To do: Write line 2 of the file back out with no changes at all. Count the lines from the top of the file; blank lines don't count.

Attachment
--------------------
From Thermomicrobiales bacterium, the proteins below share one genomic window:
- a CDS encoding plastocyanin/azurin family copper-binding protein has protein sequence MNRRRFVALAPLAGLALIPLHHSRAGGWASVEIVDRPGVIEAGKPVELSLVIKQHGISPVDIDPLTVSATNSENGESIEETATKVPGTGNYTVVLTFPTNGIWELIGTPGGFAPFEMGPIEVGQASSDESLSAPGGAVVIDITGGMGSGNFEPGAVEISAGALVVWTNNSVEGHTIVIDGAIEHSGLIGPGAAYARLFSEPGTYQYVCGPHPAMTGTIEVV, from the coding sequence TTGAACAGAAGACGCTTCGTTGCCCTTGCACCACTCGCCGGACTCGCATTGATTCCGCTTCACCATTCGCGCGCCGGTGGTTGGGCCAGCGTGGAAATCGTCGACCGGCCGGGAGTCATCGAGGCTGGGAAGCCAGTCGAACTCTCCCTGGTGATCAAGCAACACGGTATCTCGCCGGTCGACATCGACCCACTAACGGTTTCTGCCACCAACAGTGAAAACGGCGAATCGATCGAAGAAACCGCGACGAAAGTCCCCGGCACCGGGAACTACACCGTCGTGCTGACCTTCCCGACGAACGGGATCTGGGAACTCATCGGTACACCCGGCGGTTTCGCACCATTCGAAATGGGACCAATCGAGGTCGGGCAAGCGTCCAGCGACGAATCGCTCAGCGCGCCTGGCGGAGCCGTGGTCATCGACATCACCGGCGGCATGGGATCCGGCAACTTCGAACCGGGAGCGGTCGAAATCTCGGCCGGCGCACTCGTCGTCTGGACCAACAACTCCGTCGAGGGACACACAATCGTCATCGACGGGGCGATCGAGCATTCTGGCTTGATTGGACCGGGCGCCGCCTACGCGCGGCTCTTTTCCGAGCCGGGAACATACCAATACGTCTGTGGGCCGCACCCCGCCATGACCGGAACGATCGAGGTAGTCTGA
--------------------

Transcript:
- a CDS encoding plastocyanin/azurin family copper-binding protein has protein sequence MNRRRFVALAPLAGLALIPLHHSRAGGWASVEIVDRPGVIEAGKPVELSLVIKQHGISPVDIDPLTVSATNSENGESIEETATKVPGTGNYTVVLTFPTNGIWELIGTPGGFAPFEMGPIEVGQASSDESLSAPGGAVVIDITGGMGSGNFEPGAVEISAGALVVWTNNSVEGHTIVIDGAIEHSGLIGPGAAYARLFSEPGTYQYVCGPHPAMTGTIEVV, from the coding sequence TTGAACAGAAGACGCTTCGTTGCCCTTGCACCACTCGCCGGACTCGCATTGATTCCGCTTCACCATTCGCGCGCCGGTGGTTGGGCCAGCGTGGAAATCGTCGACCGGCCGGGAGTCATCGAGGCTGGGAAGCCAGTCGAACTCTCCCTGGTGATCAAGCAACACGGTATCTCGCCGGTCGACATCGACCCACTAACGGTTTCTGCCACCAACAGTGAAAACGGCGAATCGATCGAAGAAACCGCGACGAAAGTCCCCGGCACCGGGAACTACACCGTCGTGCTGACCTTCCCGACGAACGGGATCTGGGAACTCATCGGTACACCCGGCGGTTTCGCACCATTCGAAATGGGACCAATCGAGGTCGGGCAAGCGTCCAGCGACGAATCGCTCAGCGCGCCTGGCGGAGCCGTGGTCATCGACATCACCGGCGGCATGGGATCCGGCAACTTCGAACCGGGAGCGGTCGAAATCTCGGCCGGCGCACTCGTCGTCTGGACCAACAACTCCGTCGAGGGACACACAATCGTCATCGACGGGGCGATCGAGCATTCTGGCTTGATTGGACCGGGCGCCGCCTACGCGCGGCTCTTTTCCGAGCCGGGAACATACCAATACGTCTGTGGGCCGCACCCCGCCATGACCGGAACGATCGAGGTAGTCTGA